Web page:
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Misconceptions Or False Defenses To A DUI Case In California


I Was Never Read My Miranda Rights; Can’t I Just Get My DUI Case Thrown Out?

Despite what the media portrays and what many people believe, officers are not always required to read the Miranda rights when arresting an individual. During a drunk driving DUI investigation, an officer is allowed to ask a person several questions in order to determine whether or not an arrest is warranted, and they are allowed to do this without first reading the Miranda rights. In order to show sufficient cause to arrest for impairment or for being at or over the limit, they will ask people whether or not they’ve been drinking, what they have been drinking, when they began drinking, when they stopped drinking, and whether or not they’ve eaten any food. Next, they will run them through a field sobriety test for balance, and conduct a preliminary alcohol screening test, which is a breath test that requires the individual to blow into a device once or twice.

If the breath test shows an alcohol concentration of 0.08 or more, then the officer will conduct an arrest, and this is the point at which the Miranda rights must be read prior to any further interrogative or probative questions about drunk driving. If officers continue to ask interrogative or probative questions to a suspect once that suspect has been arrested and is in custody, then a DUI defense attorney should be able to prevent the answers to those questions from being considered as evidence in a jury trial situation.

If incriminating information is offered voluntarily by a suspect who is in custody for drunk driving and the Miranda rights have not been read, it would not be considered a Miranda violation due to the fact that the information was offered voluntarily. This means that anything said in that context could indeed be used against the suspect.

Is It True That If The Arresting Officer Doesn’t Show Up For My Court Date, My DUI Case Will Be Dropped?

Unlike traffic court, wherein the absence of the officer will result in the ticket being thrown out, a DUI charge will not be dropped if the officer is not present at the hearing. In most cases, a person’s lawyer will show up to the first court date for them, and there is no requirement for the officer to be there. The lawyer will plead not guilty on behalf of their client and another court appearance will be scheduled. Unless subpoenaed to do so by the district or defense attorney, an arresting officer has no obligation to be present for a court hearing. If after receiving a subpoena to appear an officer fails to do so, then the case could be dismissed; however, if the officer has a good reason for not having been there, then the court hearing would likely be rescheduled.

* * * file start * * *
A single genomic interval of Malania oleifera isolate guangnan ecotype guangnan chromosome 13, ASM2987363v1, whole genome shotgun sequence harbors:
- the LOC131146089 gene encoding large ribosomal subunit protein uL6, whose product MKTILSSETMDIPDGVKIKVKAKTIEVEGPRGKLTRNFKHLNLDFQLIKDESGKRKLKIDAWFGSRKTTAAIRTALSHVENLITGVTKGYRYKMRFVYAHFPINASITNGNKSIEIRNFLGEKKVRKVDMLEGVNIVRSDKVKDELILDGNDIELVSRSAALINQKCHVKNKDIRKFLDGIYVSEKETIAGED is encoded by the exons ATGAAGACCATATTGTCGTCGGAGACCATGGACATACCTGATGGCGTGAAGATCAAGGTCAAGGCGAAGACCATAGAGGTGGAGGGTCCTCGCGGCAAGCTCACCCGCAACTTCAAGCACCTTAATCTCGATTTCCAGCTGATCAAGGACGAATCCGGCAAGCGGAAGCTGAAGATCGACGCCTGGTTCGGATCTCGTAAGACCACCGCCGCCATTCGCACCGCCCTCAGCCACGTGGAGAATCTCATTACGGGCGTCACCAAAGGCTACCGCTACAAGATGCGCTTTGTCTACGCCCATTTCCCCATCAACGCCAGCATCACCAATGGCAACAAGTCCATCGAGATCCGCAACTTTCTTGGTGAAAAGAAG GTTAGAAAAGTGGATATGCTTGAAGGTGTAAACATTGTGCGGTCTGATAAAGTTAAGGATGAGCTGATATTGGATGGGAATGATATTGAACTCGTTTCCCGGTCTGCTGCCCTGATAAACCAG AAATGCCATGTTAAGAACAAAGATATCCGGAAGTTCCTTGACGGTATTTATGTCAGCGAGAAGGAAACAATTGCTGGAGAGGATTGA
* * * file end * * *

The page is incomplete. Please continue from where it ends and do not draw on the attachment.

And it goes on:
I Did Not Give A Breath Or Blood Sample, So How Can I Possibly Be Convicted Of A DUI?

In California and most other states, there are two ways in which a person can be charged with DUI. The first way is by the officer charging impaired driving, which means not driving with the care and caution of a sober person; the second way is based on a per se violation of being at or below the legal limit of 0.08. If a person does not provide a breath or blood sample, then they cannot be charged with a per se violation, but they could still be charged with impaired driving. The charge of DUI based on impaired driving is based on the officer’s observations of how the individual was driving or whether or not they smelled the odor of alcohol on the individual’s breath. This charge could also be made based on the driver’s own admission, poor balance on a field sobriety test, the finding of receipts from a bar, bloodshot or watery eyes, or jerking of the eyes during the horizontal gaze nystagmus standardized field sobriety test.

Although it is rare, an officer will occasionally obtain a warrant from a judge to have a forced blood draw done on someone who refuses to provide a breath or blood sample. This warrant allows for a phlebotomist, nurse, EMT, or other qualified individuals to draw a sample of blood from the alleged drunk driver. If this happens and the blood sample shows a concentration of 0.08 or above, then the driver could be facing DUI charges and additional penalties for having refused the chemical test. Refusals have become increasingly common over the years, and people need to be really careful, particularly if they drive for a living.

For more information on Misconceptions/False Defenses In DUI Cases, a free case evaluation is your next best step. Get the information and legal answers you are seeking by calling (415) 523-7878 today.

Aaron Bortel

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